When it comes to investing in stocks, many financial advisors and analysts will warn that a stock, or a collection of stocks, is overbought or oversold. This can mean a lot of things to a lot of people, but it usually relates to an important relationship that is the starting point of all financial analysis: the price-to-earnings ratio.
The P/E ratio gives you a very simple relationship between two things: how much is a company earning and how much are you paying to invest in those earnings. The ratio is easy to calculate: you take the current price of a stock and divide it by the earnings per share of the last four quarters. For instance, Coca-Cola (KO) earned $1.42 per share in the 2014 fiscal year, and the stock is now trading at about $42.25. Dividing the latter from the former, we see that KO is currently trading at a P/E ratio of about 29.75.
Is that high or low? The answer depends on a number of things, and frustratingly, there is no perfect P/E ratio for any stock or sector. However, the market will usually price growth at a higher P/E ratio. In other words, the more a company is expected to grow its earnings, the higher the P/E ratio will be. This is why Facebook (FB) has a P/E ratio of 70 and ExxonMobil (XOM) has a P/E ratio of 12. The market believes Facebook will grow earnings much faster than XOM, and it prices the company’s stock accordingly.
Historical P/E Ratios
When it comes to the market as a whole, U.S. stocks tend to have a certain price for the earnings that American companies can expect. The S&P 500 has a P/E ratio of its own, which compares the price of the index to the total earnings of the 500 companies within the index. Interestingly, this number can be extremely volatile, as you can see from the chart on this website.
However, there is an average P/E ratio for the last 140 years (15.5), and a more-or-less normal range of P/E ratios throughout history (between 10 and 20), although more recently that range has gone up a bit and been more volatile. At the height of the global financial crisis in 2009, that ratio spiked at over 123, or over 6x its current level!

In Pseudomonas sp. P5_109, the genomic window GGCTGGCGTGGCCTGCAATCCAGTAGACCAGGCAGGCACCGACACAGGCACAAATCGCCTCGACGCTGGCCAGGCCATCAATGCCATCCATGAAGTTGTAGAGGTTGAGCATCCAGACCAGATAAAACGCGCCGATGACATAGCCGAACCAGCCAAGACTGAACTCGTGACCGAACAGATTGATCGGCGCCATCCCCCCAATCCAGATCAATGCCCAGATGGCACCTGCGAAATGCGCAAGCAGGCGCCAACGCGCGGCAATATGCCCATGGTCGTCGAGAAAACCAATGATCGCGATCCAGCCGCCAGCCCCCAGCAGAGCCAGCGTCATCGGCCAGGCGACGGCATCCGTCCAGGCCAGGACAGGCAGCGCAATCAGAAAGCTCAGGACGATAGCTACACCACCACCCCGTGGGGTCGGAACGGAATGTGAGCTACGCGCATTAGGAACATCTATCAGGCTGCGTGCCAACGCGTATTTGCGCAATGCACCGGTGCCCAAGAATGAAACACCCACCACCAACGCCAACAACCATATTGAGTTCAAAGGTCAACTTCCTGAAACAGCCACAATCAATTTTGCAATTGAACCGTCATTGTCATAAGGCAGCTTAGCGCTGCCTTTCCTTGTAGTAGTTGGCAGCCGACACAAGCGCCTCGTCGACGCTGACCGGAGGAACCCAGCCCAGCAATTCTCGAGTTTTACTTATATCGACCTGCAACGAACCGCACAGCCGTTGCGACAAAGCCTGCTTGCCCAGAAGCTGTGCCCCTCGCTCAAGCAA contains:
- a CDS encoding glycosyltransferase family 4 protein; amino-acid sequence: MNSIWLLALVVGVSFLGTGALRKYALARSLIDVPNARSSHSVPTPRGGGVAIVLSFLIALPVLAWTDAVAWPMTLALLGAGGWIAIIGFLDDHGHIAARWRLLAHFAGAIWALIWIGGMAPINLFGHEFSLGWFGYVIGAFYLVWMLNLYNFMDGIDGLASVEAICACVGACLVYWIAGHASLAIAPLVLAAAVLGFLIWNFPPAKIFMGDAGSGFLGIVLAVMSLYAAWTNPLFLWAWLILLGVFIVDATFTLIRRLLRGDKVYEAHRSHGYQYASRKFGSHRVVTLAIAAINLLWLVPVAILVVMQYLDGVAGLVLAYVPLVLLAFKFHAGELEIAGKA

When the market began to normalize in 2010, that ratio fell down to around 16, and it has been steadily climbing as a result. Throughout the strong bull years of 2013 and 2014, the P/E ratio continued to creep up, ending last year at 19.37, and it’s stayed at about that level today.
What It Means for You
Many people will attempt to time the market by pointing out that the P/E ratio can predict a stock bubble, and when it gets too high, it’s time to sell. Some pundits have even urged investors to sell as the P/E ratio reaches 20, which is a clear sell signal, they say, and a sign to go into cash.
Here’s a typical example of this kind of reasoning, pointing to a number of charts and technical indicators urging people to go to cash. Here’s another one, focusing on the fact that the P/E ratio is historically expensive at 18, far above the historical norm.
The only problem with these two doomsayers is that they were writing during the strong bull market of the last two years. If you followed the advice of the first article, written in December 2013, you would have lost the 14% gains the S&P 500 has earned since then. The second article, being later, would’ve cost you only about 10% in gains.
Instead of trying to time the market, there are other strategies that can take into account the P/E ratio and what it means. Having a plan and sticking to it is one; diversifying across asset classes, so that you are not too heavily invested in just one index, is another.